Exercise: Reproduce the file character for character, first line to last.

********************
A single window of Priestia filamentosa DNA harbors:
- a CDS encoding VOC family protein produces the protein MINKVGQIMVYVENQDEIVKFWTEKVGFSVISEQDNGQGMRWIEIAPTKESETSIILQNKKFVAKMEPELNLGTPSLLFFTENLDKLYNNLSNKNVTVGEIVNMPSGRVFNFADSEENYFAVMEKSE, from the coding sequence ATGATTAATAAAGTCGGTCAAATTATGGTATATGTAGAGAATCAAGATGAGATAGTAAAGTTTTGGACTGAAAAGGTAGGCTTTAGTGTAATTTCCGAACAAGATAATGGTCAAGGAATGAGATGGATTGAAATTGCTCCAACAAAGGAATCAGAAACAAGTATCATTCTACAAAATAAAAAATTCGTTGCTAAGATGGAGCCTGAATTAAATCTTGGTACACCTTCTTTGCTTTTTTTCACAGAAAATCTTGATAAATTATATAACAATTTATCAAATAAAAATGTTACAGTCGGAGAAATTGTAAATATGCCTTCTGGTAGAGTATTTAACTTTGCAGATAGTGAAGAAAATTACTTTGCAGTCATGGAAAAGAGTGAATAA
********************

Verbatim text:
A single window of Priestia filamentosa DNA harbors:
- a CDS encoding VOC family protein produces the protein MINKVGQIMVYVENQDEIVKFWTEKVGFSVISEQDNGQGMRWIEIAPTKESETSIILQNKKFVAKMEPELNLGTPSLLFFTENLDKLYNNLSNKNVTVGEIVNMPSGRVFNFADSEENYFAVMEKSE, from the coding sequence ATGATTAATAAAGTCGGTCAAATTATGGTATATGTAGAGAATCAAGATGAGATAGTAAAGTTTTGGACTGAAAAGGTAGGCTTTAGTGTAATTTCCGAACAAGATAATGGTCAAGGAATGAGATGGATTGAAATTGCTCCAACAAAGGAATCAGAAACAAGTATCATTCTACAAAATAAAAAATTCGTTGCTAAGATGGAGCCTGAATTAAATCTTGGTACACCTTCTTTGCTTTTTTTCACAGAAAATCTTGATAAATTATATAACAATTTATCAAATAAAAATGTTACAGTCGGAGAAATTGTAAATATGCCTTCTGGTAGAGTATTTAACTTTGCAGATAGTGAAGAAAATTACTTTGCAGTCATGGAAAAGAGTGAATAA